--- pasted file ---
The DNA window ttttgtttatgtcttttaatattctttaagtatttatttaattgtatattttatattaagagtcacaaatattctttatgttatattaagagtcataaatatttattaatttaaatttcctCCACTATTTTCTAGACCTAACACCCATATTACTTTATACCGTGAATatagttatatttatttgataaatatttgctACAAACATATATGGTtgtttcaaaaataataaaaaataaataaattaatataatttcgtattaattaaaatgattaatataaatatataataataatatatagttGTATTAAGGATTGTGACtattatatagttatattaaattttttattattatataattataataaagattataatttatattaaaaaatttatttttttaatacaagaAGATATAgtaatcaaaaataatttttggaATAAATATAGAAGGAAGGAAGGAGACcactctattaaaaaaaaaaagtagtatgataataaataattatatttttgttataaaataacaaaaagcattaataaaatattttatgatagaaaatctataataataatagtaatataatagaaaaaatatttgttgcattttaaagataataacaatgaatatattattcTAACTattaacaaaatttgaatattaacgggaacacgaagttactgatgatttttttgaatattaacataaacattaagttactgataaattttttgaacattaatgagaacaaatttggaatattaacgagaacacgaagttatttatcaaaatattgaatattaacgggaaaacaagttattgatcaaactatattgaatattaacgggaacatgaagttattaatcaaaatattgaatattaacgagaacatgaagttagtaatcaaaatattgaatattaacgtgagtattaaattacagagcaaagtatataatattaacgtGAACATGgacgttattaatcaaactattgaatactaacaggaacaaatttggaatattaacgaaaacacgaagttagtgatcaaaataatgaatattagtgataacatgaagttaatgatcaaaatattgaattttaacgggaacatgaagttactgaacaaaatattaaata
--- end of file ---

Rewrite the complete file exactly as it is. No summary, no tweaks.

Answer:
The DNA window ttttgtttatgtcttttaatattctttaagtatttatttaattgtatattttatattaagagtcacaaatattctttatgttatattaagagtcataaatatttattaatttaaatttcctCCACTATTTTCTAGACCTAACACCCATATTACTTTATACCGTGAATatagttatatttatttgataaatatttgctACAAACATATATGGTtgtttcaaaaataataaaaaataaataaattaatataatttcgtattaattaaaatgattaatataaatatataataataatatatagttGTATTAAGGATTGTGACtattatatagttatattaaattttttattattatataattataataaagattataatttatattaaaaaatttatttttttaatacaagaAGATATAgtaatcaaaaataatttttggaATAAATATAGAAGGAAGGAAGGAGACcactctattaaaaaaaaaaagtagtatgataataaataattatatttttgttataaaataacaaaaagcattaataaaatattttatgatagaaaatctataataataatagtaatataatagaaaaaatatttgttgcattttaaagataataacaatgaatatattattcTAACTattaacaaaatttgaatattaacgggaacacgaagttactgatgatttttttgaatattaacataaacattaagttactgataaattttttgaacattaatgagaacaaatttggaatattaacgagaacacgaagttatttatcaaaatattgaatattaacgggaaaacaagttattgatcaaactatattgaatattaacgggaacatgaagttattaatcaaaatattgaatattaacgagaacatgaagttagtaatcaaaatattgaatattaacgtgagtattaaattacagagcaaagtatataatattaacgtGAACATGgacgttattaatcaaactattgaatactaacaggaacaaatttggaatattaacgaaaacacgaagttagtgatcaaaataatgaatattagtgataacatgaagttaatgatcaaaatattgaattttaacgggaacatgaagttactgaacaaaatattaaata